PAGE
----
Tuesday, November 28, 2017


Preparing for the scenic effect of tunnels on my SP Cascade Line involves many steps.  The previous pair of posts described major pieces needed for each tunnel—tunnel portals and the initial tunnel liners.  https://espeecascades.blogspot.com/2017/11/tunnel-preparation.html

As I went into production casting tunnel liners (forty halves needed!), I continued creating additional casting masters needed for the tunnel entrances.  Specifically, I needed wing walls—triangular retaining walls alongside the portals—and another portal for the rock shed galleries that lead into a number of the tunnels on the Cascade Line. 

Tunnel wing wall masters.  The rear (left) wall needs to have the form board strips trimmed.

Wing wall mold box.  I intended mounting the two wing walls in a more compact mold box with the two triangles nearly forming a square.  Convention overcame me when I placed the walls on the mold base plate.  I mounted them as mirror images.  That led to the diagonal mold box walls at the top.

I used the same technique for representing form boards on the wing walls as I used on the two main portals previously described.  Various thin thicknesses of Evergreen styrene strip overlaid scribed sheeting which provided a horizontal line reference.  As with the wide wall portal, the wing walls can be cut down to whatever size or angle is needed for a specific installation.

The Cascade Line had a number of open gallery rock and snow sheds leading to the tunnel portals at higher elevations.  See Tunnel Nine’s East Portal: http://spcascades.railfan.net/TUNNEL9.html
And the photo below:

Rock and snow shed at RR-West portal of Tunnel 5.  A. de Gues photo.

The sheds were cast in concrete.  I will build my gallery sheds using styrene tubing for the pillars and hardboard sheet for the roofs and back walls.  The tall and relatively thin pillars do not lend themselves to easy plaster casting.  The gallery shed portals need to be a common design with the “1926” date casting.  I built a portal master using the same 5/16 inch tubing that I will use for the pillars.  I will hope for the best when pulling these out of their molds, though a break can be repaired with glue. 

Rock and snow shed portal master.

I just got a new bag of US Gypsum Ultracal 30, so I can cast these parts plus the regular tunnel portals and tunnel liner halves in quantity.

Sunday, November 19, 2017


Adding tunnels to my railroad involves considerable preparation prior to closing the area in with terrain.  The previous post described building masters for tunnel portals and half of a concrete liner.  It also described making the silicone molds using the masters.  The post can be viewed at:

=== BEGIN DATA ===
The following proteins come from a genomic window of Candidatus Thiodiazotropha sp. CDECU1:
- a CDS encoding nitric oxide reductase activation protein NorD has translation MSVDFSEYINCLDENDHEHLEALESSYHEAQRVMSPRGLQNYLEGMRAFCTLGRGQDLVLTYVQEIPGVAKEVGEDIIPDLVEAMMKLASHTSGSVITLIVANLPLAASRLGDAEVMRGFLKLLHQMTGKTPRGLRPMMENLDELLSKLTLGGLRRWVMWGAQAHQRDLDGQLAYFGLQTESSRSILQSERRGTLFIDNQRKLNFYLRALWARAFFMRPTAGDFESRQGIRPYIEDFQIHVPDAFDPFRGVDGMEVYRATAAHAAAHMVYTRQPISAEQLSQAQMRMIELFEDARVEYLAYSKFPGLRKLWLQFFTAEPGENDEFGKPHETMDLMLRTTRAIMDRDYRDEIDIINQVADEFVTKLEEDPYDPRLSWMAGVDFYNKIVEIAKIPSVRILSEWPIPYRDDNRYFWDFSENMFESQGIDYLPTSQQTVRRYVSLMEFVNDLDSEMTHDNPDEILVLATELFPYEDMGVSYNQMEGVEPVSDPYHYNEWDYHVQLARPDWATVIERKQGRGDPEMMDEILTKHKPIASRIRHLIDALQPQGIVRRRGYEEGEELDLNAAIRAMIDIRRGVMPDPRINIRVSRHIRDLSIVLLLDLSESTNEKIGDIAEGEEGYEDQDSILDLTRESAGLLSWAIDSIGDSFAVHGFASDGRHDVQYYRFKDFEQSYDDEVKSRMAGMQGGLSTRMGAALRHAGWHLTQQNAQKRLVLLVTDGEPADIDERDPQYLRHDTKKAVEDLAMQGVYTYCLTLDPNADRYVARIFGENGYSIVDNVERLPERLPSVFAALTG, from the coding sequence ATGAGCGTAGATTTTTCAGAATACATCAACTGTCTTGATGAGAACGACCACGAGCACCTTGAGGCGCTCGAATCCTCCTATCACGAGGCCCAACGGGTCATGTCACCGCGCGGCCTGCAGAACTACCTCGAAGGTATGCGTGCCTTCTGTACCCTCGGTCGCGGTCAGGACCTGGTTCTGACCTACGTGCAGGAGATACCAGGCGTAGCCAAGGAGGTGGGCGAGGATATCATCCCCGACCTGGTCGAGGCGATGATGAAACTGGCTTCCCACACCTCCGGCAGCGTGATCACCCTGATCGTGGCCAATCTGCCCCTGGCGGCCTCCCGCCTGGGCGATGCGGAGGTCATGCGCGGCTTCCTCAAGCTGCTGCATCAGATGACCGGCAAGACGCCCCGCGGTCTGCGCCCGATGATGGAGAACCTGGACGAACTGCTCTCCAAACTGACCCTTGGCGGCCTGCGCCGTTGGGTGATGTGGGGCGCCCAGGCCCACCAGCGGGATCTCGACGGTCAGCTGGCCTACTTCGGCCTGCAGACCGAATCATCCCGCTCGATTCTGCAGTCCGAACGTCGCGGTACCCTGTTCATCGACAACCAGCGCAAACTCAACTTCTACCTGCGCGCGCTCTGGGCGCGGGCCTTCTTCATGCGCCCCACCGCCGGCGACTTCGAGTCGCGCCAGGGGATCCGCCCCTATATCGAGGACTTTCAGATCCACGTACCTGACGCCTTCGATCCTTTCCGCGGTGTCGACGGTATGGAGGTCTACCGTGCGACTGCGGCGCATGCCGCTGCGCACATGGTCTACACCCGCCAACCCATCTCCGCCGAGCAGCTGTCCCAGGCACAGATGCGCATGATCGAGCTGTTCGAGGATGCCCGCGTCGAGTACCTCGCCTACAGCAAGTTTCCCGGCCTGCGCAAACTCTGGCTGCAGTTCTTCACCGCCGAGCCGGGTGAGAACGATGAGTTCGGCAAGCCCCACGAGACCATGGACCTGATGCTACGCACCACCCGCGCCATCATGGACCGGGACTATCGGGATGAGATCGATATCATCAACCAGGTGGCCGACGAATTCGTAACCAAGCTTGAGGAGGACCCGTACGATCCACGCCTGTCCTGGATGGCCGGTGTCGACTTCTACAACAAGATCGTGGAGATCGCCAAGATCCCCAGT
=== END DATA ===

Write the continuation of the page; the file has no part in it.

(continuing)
The tunnel project has now moved into a production casting phase.  I am casting the portals and tunnel liners in hydrocal, a US Gypsum product.  It has been a couple of decades since I last did any casting work for a model railroad.  I needed to relearn a couple of lessons in casting such as how fast hydrocal sets up and how to get it into the mold detail.  My first casting attempt used too much mold release.  It pooled in the mold, obscuring the detail.

First casting of two portals and a half tunnel liner.  Note the yellowish fluid on top of the half tunnel liner casting on the right (tall mold).  This is some of the excess cooking spray used as a mold release.  The resulting castings had very little of the form plank detail of the masters and molds.

Subsequent casting attempts have been far more successful.  I still suffer a little bit of trapped air bubbles, now mostly due to how fast the hydrocal is setting up.  Fortunately, the small bubble impressions are very minor flaws and easily corrected with some spackle. 

Tunnel portal castings.  The form plank detail built into the masters shows with this lighting.  The “1926” tunnel date centered above the portals came through, as well.

As I go into production on these tunnel parts, I am reminded that it takes a while for hydrocal to cure.  There is a lot of water contained in the castings.  I will wait for the castings to cure more before painting.  Meanwhile, I will do some shaping and finishing.  As seen in the portal photo above, I have a bit of mold overflow (like “flash” in a two-part mold) to trim off the back of the portals.

Half tunnel liner mold. The scribed siding lines and a bit of form plank detail is visible.  This mold has been sprayed lightly with mold release.

Cast tunnel liners.  The pair on the left has been positioned the way they will be used.  I need to trim the mating surface on the tunnel top centerline.  The liner half on the right shows the modest detail I built into the master.  Tunnel liner detail quickly gets lost in the gloom inside the tunnel.  Still, the liners will mate well with the more detailed portal castings.

I am now in production on these important tunnel parts.  With ten full tunnels, each requiring a portal and a concrete liner at each end, I have a lot of casting to do.  Consider this a “price” of mountain railroading.